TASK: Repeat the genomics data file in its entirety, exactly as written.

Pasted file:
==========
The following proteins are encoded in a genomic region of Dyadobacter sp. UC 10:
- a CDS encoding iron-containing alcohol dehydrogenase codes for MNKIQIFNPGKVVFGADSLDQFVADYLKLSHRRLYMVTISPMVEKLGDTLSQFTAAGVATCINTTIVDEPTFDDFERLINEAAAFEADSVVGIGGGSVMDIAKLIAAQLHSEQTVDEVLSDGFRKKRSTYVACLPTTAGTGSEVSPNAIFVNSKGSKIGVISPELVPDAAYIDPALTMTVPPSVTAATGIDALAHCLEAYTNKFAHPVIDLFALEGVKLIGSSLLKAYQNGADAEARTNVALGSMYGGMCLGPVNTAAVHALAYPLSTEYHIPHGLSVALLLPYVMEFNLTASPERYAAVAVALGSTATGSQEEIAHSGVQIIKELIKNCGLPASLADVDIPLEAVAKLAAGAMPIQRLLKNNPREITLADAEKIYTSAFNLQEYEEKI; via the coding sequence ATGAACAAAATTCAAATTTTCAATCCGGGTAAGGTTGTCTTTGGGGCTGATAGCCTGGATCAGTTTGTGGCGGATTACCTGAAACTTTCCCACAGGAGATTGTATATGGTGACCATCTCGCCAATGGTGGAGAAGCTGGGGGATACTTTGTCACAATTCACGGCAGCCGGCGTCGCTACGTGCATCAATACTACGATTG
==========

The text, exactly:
The following proteins are encoded in a genomic region of Dyadobacter sp. UC 10:
- a CDS encoding iron-containing alcohol dehydrogenase codes for MNKIQIFNPGKVVFGADSLDQFVADYLKLSHRRLYMVTISPMVEKLGDTLSQFTAAGVATCINTTIVDEPTFDDFERLINEAAAFEADSVVGIGGGSVMDIAKLIAAQLHSEQTVDEVLSDGFRKKRSTYVACLPTTAGTGSEVSPNAIFVNSKGSKIGVISPELVPDAAYIDPALTMTVPPSVTAATGIDALAHCLEAYTNKFAHPVIDLFALEGVKLIGSSLLKAYQNGADAEARTNVALGSMYGGMCLGPVNTAAVHALAYPLSTEYHIPHGLSVALLLPYVMEFNLTASPERYAAVAVALGSTATGSQEEIAHSGVQIIKELIKNCGLPASLADVDIPLEAVAKLAAGAMPIQRLLKNNPREITLADAEKIYTSAFNLQEYEEKI; via the coding sequence ATGAACAAAATTCAAATTTTCAATCCGGGTAAGGTTGTCTTTGGGGCTGATAGCCTGGATCAGTTTGTGGCGGATTACCTGAAACTTTCCCACAGGAGATTGTATATGGTGACCATCTCGCCAATGGTGGAGAAGCTGGGGGATACTTTGTCACAATTCACGGCAGCCGGCGTCGCTACGTGCATCAATACTACGATTG